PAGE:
Nuno Monteiro, associate professor of political science, has died
Professor Nuno Monteiro died on May 5 from causes not yet disclosed. He is survived by his wife and two young children.
Monteiro (left) with Alexandre Debs. (Courtesy of Alexandre Debs)
Nuno Monteiro, associate professor of political science, died on May 5 from causes not yet public.
Monteiro, who received his B.A. from the University of Minho in 1997 and his doctorate in Political Science from the University of Chicago in 2009, most recently taught “Approaches to International Security,” one of the core courses in the global affairs major, and an international relations workshop. His research, within the fields of international relations and security studies, has led to two books, numerous articles in research publications ranging from the “Annual Review of Political Science to International Theory” and commentary in Foreign Affairs, the Guardian, and more. Monteiro was a research fellow at the Whitney and Betty MacMillan Center for International and Area Studies and a fellow of Branford College. He had previously served as director of International Security Studies.
“Nuno was not just a towering intellectual figure in the field of international relations,” Stephen Herzog GRD ’21 wrote to the News. “He was also just a wonderful and fundamentally good person. As a scholar, teacher, mentor, and friend, I feel lucky to have gotten to know him and to have benefitted from his advice on everything from structural realism to Japanese post-war cinema, to whiskey selection. His students and the department will miss him terribly.”
Monteiro’s death caused an outpouring of grief from current and former advisees, professors, students and colleagues alike. Twelve of Monteiro’s colleagues, mentees and students, in interviews with the News, expressed their gratitude towards the “juggernaut” in the field of political science for his friendship and mentorship — and dismay that his life, both as an academic giant and as a husband with two young sons, was cut so short.
Elisabeth Siegel ’20 called Monteiro “the greatest professor that I had at Yale.” In an email to the News, she emphasized his accessibility to students, keeping an office hours link accessible to anyone, to talk about anything.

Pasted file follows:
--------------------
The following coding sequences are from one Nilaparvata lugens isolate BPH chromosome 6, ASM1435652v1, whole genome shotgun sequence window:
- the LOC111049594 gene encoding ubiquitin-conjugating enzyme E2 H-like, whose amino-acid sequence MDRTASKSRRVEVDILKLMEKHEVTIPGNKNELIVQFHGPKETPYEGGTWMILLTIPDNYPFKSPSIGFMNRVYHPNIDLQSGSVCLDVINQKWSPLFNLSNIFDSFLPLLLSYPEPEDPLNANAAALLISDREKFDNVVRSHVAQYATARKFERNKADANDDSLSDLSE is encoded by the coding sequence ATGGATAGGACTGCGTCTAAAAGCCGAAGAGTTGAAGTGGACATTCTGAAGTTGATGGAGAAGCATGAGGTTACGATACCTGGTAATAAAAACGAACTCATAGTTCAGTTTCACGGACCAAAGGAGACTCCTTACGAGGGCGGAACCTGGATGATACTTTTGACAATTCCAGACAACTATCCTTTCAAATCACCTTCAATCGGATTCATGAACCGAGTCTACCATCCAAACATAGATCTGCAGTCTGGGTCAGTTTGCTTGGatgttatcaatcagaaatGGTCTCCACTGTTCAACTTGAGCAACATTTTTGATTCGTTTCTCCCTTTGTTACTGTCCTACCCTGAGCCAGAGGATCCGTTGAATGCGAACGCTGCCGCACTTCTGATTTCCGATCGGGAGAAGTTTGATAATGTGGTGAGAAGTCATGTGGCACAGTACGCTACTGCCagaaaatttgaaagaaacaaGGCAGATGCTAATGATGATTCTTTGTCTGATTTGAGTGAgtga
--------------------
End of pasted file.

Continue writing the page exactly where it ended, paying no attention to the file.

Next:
“I am in my current graduate program because of his guidance and mentorship, studying topics that, for the most part, he facilitated my interest in, or outright introduced me to,” Siegel wrote. “It would be no small understatement to say that he changed my life, probably to an extent that he was totally unaware of. He was extremely humble and all around a great person all around, especially in the way he treated others. He will be missed.”
Monteiro’s website, along with having a link to office hours on the bottom of pages, also consists of tabs listing his own advice for undergraduates, graduates, research assistants, coping with procrastination and more.
“So think of your college years from the perspective of your old age — say, 35. What will you regret more from that vantage point?” he wrote of taking advantage of one’s college years.
David Minchin GRD ’21, for whom Monteiro was his dissertation chair, Monteiro was both “effortlessly brilliant,” but also a stellar mentor, “as permanent a fixture at Yale as the buildings themselves.”
He had a great sense of humor, a winning smile and was genuinely invested in his advisees, Minchin added. But he was also an intellectual force.
“I was at APSA, the largest annual political science conference, and there was a roundtable on Nuno’s latest book, Theory of Unipolar Politics,” Minchin wrote. “I sat down and realized that the panel consisted of John Mearshiemer, Charles Glaser, Stephen Walt, and James Fearon. For those unfamiliar with the realist strain of international relations, this was essentially the equivalent of having the Beatles come together to discuss your new album.”
Alexandre Debs, associate professor of political science and a co-writer with Monteiro on “Nuclear Politics: The Strategic Causes of Proliferation” as well as several research articles, wrote to the News in an email that Monteiro was “efficient to the power of ten.”
During their pre-COVID-19 coffee breaks, Debs added, they would discuss everything from world history to European shoes.
“He had an uncanny sense of humor and made me laugh every day,” he wrote.
Gregory Huber, department chair of political science, called Nuno a “key figure” in international relations at Yale, and James Levinsohn, director of the Jackson Institute for Global Affairs, said that he was an “integral member” of the Jackson community who “cared so deeply about his students and consistently went the extra mile.”
This care for students can be demonstrated from a December 2020 email correspondence between Angela Avonce-Malavet ’22 and Monteiro, after she finished his global affairs course and thanked him for the semester.
“Apologies for taking so long to reply,” Monteiro wrote back. “I wanted to write something meaningful in response to such a wonderful letter from you. The best I can say is that receiving messages like this is among my favorite aspects of being a professor. My deep thanks for taking the time to let me know how the course mattered to you. I am truly delighted to hear of the positive impact the course had on your intellectual growth. It’s the most a professor can aspire to achieve.”
Monteiro is survived by his wife and two young children.